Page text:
Timoptic-XE: The usual starting dose is 1 drop of 0.25% Timoptic-XE in the affected eye(s) once a day. If the clinical response is not adequate, the dosage may be changed to 1 drop of 0.5% Timoptic-XE in the affected eye(s) once a day.
Invert the closed container and shake once before each use. It is not necessary to shake the container more than once.
If needed, concomitant therapy with miotics, epinephrine and systemically administered carbonic anhydrase inhibitors may be given with Timoptic-XE. Other topically applied medications should be administered no less than 10 minutes before Timoptic-XE.
How to Transfer Patients from Other Therapy: When a patient is transferred from Timoptic to Timoptic-XE, Timoptic should be discontinued after proper dosing on one day, and treatment with the same concentration of Timoptic-XE started on the following day.
When a patient is transferred from another topical ophthalmic beta-adrenergic blocking agent, that agent should be discontinued after proper dosing on one day and treatment with Timoptic-XE started on the following day with 1 drop of 0.25% Timoptic-XE in the affected eye(s) once a day. The dose may be increased to 1 drop of 0.5% Timoptic-XE once a day if the clinical response is not adequate.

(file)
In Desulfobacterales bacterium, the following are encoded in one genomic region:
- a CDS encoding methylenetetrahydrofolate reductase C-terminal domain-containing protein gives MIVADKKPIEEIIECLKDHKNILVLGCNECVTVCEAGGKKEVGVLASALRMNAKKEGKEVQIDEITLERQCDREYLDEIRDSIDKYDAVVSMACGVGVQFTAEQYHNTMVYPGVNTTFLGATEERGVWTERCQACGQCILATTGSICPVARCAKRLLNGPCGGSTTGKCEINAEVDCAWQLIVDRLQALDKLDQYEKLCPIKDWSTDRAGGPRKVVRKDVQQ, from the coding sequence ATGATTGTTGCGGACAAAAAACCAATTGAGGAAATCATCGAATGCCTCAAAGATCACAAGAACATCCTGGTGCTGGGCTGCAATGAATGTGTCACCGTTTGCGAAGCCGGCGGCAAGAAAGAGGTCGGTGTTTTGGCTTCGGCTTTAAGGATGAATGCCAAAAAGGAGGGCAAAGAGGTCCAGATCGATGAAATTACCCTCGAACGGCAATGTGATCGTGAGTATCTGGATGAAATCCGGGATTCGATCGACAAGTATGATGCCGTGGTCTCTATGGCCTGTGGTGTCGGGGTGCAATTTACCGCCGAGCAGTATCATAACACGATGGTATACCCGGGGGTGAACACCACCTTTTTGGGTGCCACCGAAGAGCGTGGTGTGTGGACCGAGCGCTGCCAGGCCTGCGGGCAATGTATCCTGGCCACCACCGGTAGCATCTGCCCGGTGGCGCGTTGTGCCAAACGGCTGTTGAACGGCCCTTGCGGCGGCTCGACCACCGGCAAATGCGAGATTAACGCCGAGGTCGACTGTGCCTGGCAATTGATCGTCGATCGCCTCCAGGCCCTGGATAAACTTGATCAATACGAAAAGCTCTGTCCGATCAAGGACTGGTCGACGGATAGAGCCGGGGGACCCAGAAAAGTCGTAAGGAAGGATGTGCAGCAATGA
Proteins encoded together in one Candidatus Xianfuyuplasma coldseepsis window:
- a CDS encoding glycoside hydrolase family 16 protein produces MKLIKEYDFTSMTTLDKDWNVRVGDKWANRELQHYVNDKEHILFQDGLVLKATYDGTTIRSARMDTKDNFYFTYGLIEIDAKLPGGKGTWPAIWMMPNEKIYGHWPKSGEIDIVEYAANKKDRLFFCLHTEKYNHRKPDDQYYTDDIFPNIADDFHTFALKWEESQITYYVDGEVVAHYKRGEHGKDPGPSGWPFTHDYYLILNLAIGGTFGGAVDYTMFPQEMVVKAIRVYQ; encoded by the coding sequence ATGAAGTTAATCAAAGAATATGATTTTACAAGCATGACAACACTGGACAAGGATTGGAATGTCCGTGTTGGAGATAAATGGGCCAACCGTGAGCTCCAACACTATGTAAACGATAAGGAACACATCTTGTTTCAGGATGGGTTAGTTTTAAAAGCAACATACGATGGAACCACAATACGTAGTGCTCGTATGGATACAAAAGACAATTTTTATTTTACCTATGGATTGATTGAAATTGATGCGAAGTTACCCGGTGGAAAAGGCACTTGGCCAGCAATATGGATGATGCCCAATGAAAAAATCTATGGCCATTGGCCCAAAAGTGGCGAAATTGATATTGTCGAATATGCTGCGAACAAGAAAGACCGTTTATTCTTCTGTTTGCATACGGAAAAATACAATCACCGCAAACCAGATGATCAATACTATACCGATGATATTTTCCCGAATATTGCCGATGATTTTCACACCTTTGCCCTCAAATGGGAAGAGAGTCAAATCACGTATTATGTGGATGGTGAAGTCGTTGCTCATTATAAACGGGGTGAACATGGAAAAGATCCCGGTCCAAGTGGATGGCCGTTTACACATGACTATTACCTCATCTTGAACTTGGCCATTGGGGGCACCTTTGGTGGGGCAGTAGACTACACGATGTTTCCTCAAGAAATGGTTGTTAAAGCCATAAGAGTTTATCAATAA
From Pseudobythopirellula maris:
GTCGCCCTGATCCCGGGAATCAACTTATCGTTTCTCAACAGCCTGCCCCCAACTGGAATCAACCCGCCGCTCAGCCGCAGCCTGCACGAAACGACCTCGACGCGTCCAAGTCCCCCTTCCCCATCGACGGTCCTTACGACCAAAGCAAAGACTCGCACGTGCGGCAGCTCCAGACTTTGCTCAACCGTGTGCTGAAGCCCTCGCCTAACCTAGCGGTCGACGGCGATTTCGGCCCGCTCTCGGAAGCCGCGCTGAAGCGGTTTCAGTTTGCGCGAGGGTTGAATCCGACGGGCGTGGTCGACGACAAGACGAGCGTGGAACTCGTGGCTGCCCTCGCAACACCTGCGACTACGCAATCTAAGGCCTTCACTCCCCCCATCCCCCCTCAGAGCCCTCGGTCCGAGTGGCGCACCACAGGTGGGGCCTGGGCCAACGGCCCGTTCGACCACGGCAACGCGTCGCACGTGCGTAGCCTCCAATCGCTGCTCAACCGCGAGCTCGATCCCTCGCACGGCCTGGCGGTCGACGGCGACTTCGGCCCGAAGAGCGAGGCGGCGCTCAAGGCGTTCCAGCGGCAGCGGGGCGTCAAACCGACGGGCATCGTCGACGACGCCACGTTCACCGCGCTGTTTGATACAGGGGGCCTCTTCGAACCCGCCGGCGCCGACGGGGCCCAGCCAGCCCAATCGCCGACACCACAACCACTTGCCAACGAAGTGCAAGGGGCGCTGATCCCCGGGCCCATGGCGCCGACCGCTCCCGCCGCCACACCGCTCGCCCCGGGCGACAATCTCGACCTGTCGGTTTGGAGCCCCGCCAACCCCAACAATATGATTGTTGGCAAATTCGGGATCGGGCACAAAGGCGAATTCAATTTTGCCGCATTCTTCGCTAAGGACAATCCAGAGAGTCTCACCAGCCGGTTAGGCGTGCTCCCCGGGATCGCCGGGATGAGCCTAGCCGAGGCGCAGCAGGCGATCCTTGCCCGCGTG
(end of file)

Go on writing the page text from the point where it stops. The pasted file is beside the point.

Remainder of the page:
When a patient is transferred from a single antiglaucoma agent, other than a topical ophthalmic beta-adrenergic blocking agent, continue the agent and add 1 drop of 0.25% Timoptic-XE to each affected eye once a day. On the following day, discontinue the previously used antiglaucoma agent and continue Timoptic-XE. If a greater response is required, substitute 1 drop of 0.5% Timoptic-XE for the 0.25% dosage.
Gellan gum used in this formulation contains a highly purified anionic heteropolysaccharide. Aqueous solutions of gellan gum form a clear transparent gel at low polymer concentrations in the presence of cations. The concentration of sodium cation in tears is ideally suited to cause gelation of the material when topically instilled in the conjunctival sac. When Timoptic-XE contacts the pre-corneal tear film, it becomes a gel. The vehicle of Timoptic-XE, gellan gum, increases the contact time of the drug with the eye.
Availability And Storage:
Timoptic: Each mL of clear, colorless to light yellow, sterile, isotonic, buffered, aqueous ophthalmic solution contains: timolol maleate equivalent to 2.5 mg (0.25%) or 5 mg (0.5%) timolol. Nonmedicinal ingredients: benzalkonium chloride, monobasic and dibasic sodium phosphate, sodium hydroxide and water for injection. White, opaque, plastic Ocumeter ophthalmic dispensers, color-coded with light blue (2.5 mg) or yellow (5 mg) cap and label, of 10 mL with controlled drop tip. Store at room temperature (15 to 25°C). Protect from light.
Timoptic-XE: Each mL of sterile, colorless to nearly colorless, slightly opalescent, slightly viscous, aqueous ophthalmic solution contains: timolol maleate equivalent to 2.5 mg (0.25%) or 5 mg (0.5%). Nonmedicinal ingredients: benzododecinium bromide, gellan gum, mannitol, tromethamine. Dispensers, color-coded with light blue (2.5 mg) or yellow (5 mg) cap and label, of 2.5 and 5 mL. Store at room temperature (15 to 25°C). Protect from light and freezing.
The contents should not be used for more than 1 month after the date on which the container is first opened.
TIMOPTIC®, TIMOPTIC-XE® Merck Frosst Timolol Maleate Elevated Intraocular Pressure Therapy